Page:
Many people are put off making wills because we have to consider our own mortality when writing them. But a comprehensive will should be seen as a gift to your loved ones. At a time when they are grieving your passing, the last thing they will want to do is contest your will or make decisions without knowing what your true wishes were. We can help you make things easier for them by putting your wishes in writing.
Making a will doesn’t only benefit your loved ones. It also gives you peace of mind and allows you to feel confident that your affairs will be handled in the way you want them to be when you are gone.
A detailed will ensures that the following things happen when you pass away:
Your property and other assets go to the people you want them to.
Your family knows exactly what should be done with your valued possessions.
Only your chosen person (Executor) deals with your solicitor and all of the necessary paperwork.
Gifts (property, money or jewellery) are left to the people or organisations that you choose.
Your loved ones pay the correct amount of Inheritance Tax.
Only your chosen individuals are named as your children’s Guardians (if your children are under 18 years of age).
Your funeral plans and choices regarding what happens to your body are followed exactly as you wanted them to be.
It is never too early to make a will. Most people decide to write a will as soon as they become parents, but there is nothing wrong with making a will much earlier than that. If you are old enough to have grandchildren, but have never written a will, you should contact your chosen solicitor to make one as soon as possible.
If you have genuine concerns about the circumstances in which your loved one’s will was drafted and completed, or wish to dispute the information within the will itself, you can contest it.
The following are all valid reasons for contesting a will, if you believe them to be true:
The will was not signed or executed properly.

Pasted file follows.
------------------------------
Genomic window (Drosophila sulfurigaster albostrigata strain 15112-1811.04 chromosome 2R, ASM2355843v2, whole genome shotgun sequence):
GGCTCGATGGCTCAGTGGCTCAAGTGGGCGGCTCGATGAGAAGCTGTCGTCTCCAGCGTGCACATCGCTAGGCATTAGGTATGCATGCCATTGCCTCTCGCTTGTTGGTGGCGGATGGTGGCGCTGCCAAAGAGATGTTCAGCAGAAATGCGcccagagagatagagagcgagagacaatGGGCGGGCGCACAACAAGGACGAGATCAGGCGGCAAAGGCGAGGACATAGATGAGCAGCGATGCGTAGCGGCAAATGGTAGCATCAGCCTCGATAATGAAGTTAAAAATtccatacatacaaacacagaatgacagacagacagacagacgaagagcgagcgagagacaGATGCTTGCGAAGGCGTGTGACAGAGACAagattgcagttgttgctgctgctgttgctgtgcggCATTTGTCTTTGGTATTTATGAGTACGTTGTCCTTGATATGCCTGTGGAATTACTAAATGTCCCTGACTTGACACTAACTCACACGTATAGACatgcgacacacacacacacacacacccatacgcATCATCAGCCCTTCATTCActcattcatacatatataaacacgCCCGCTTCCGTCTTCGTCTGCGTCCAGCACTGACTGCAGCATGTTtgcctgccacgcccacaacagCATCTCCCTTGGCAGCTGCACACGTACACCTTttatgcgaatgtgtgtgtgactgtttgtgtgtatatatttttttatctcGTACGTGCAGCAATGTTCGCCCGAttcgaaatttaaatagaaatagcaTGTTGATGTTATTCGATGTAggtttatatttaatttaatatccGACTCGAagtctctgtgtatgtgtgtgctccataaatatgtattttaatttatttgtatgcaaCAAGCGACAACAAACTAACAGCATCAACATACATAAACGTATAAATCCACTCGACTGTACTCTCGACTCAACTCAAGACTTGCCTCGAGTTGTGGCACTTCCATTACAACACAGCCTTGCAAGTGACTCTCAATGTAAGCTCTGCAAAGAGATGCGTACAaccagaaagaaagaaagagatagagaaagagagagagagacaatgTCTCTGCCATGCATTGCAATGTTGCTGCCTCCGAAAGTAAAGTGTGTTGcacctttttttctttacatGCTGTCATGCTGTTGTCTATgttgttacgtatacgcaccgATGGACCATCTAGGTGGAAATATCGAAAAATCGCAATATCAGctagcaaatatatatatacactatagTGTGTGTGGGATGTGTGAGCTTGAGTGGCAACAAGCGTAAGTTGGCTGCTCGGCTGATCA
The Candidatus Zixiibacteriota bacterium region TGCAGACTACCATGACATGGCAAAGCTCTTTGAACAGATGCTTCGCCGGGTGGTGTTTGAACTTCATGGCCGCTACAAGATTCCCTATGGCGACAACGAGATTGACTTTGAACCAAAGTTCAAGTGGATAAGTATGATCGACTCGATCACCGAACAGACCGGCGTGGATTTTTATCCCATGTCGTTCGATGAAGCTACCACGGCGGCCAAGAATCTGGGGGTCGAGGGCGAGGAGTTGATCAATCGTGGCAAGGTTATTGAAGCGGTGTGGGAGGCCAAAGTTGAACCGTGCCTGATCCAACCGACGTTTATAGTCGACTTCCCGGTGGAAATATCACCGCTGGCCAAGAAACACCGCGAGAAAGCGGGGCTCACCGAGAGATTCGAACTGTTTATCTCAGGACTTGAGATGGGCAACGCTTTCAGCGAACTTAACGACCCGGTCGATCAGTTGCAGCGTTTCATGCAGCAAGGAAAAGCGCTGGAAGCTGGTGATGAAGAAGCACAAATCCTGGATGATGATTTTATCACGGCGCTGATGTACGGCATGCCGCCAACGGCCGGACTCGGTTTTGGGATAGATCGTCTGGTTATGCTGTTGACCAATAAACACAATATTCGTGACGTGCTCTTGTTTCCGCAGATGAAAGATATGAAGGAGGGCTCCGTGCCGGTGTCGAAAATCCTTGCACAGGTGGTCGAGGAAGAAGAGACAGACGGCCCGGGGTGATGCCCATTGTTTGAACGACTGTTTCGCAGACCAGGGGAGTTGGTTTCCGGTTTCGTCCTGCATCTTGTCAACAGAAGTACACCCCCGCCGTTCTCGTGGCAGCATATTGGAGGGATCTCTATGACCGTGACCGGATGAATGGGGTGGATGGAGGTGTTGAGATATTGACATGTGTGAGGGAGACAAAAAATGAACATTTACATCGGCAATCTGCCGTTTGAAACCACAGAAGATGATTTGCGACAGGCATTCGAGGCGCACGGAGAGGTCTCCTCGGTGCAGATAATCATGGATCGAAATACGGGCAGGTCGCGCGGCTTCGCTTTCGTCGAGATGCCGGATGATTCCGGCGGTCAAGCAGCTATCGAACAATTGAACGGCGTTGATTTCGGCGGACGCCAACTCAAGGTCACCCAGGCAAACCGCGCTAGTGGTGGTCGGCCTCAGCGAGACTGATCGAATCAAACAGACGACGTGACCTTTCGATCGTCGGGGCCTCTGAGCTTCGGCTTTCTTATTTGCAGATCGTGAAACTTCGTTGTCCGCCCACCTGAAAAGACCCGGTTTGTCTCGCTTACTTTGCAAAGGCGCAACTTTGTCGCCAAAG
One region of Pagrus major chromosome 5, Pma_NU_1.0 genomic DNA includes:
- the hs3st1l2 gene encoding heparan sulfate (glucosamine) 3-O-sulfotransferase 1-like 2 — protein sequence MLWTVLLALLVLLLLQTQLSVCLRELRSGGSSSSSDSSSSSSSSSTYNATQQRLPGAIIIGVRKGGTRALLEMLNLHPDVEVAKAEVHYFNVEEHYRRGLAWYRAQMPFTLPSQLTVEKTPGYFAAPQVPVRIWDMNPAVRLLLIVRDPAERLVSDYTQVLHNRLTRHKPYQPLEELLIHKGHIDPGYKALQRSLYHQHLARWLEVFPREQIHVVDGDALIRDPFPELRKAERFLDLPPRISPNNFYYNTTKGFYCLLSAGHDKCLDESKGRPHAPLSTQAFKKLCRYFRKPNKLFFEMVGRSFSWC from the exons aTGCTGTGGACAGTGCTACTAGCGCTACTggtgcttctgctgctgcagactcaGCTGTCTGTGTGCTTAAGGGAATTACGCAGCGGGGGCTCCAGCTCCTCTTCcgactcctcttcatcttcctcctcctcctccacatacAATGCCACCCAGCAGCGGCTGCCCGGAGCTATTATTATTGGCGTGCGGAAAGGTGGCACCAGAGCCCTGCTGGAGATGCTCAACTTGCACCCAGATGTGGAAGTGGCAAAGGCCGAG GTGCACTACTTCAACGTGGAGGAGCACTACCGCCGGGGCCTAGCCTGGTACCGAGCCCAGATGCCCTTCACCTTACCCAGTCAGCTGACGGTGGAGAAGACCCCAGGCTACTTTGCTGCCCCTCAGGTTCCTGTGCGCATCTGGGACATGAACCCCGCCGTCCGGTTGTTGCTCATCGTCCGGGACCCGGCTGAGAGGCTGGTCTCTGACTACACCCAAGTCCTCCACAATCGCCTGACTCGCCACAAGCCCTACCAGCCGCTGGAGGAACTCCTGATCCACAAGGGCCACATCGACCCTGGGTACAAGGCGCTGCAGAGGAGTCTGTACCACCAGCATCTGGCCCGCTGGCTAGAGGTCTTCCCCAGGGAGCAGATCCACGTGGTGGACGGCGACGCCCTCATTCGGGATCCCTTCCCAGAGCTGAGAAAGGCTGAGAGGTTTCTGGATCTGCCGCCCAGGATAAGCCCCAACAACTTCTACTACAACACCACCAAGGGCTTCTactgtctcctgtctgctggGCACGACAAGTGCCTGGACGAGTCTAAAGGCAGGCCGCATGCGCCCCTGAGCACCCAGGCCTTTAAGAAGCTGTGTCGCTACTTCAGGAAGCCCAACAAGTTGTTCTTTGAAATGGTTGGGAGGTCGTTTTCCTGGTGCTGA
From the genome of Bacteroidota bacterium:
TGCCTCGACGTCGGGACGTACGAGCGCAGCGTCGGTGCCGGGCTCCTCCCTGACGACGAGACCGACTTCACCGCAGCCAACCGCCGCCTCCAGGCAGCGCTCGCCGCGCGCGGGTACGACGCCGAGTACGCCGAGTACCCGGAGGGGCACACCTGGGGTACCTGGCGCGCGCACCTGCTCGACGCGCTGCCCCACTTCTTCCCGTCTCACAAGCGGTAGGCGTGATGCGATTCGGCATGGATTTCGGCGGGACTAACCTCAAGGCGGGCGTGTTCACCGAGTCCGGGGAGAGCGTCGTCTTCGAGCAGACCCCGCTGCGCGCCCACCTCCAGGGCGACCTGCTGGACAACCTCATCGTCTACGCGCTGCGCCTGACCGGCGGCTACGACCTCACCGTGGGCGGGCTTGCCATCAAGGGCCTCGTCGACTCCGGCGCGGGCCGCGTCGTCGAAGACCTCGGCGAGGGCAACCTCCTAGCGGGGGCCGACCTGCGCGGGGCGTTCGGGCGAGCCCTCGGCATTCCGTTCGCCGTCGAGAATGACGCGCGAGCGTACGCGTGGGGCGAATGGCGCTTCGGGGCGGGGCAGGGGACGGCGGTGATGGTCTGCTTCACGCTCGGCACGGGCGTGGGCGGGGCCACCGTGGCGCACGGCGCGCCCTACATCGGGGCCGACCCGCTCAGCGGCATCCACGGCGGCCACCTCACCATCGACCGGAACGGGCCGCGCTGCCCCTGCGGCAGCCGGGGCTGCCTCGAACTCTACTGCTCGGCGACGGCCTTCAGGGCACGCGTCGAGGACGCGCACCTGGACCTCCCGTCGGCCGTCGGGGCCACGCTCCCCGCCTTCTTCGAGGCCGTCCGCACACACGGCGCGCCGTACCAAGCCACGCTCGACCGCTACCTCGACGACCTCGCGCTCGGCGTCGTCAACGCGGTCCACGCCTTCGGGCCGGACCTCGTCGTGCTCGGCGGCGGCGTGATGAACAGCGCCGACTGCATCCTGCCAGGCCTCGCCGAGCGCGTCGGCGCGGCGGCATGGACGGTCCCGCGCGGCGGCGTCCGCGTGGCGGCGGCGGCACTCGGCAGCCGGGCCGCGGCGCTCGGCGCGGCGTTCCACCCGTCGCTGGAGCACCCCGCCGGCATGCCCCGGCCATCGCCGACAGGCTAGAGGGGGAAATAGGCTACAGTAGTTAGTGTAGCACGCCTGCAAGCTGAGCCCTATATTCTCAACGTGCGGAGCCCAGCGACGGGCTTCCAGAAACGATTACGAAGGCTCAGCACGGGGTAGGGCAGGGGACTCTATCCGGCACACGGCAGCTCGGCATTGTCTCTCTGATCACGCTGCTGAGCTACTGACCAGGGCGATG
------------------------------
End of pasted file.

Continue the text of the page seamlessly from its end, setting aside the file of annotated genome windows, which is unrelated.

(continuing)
Your loved one lacked the capacity to make a will at the time it was drafted.
Your loved one was pressurised into making the will or into making certain requests within it.
The will itself, or certain details within it, were made without the consent of your loved one.
The will was faked and your loved one’s signature was forged.
As a member of the Society of Trust and Estate Practitioners (STEP), advising family members about wills, trusts and estate planning has always been one of our core services. We understand the emotional and practical considerations you will be making when writing your will, and our team are always on hand to answer questions or provide support throughout the process.
We also offer free will and deed storage facilities, unlike most high street mortgage lenders who charge for this service.
Our range of brochures provide more information about the service you are interested in.
If you would like to talk to us about the service you require, please contact our office on the number below.Call us: 01702 582030
The Solicitors Regulation Authority (SRA) is the regulatory body for solicitors in England and Wales.
Solicitors for the Elderly is an independent organisation of legal professionals who specialise in providing legal advice to elderly and vulnerable clients.
The Notaries Society represents the 900 or so Notaries Public currently practising in England and Wales.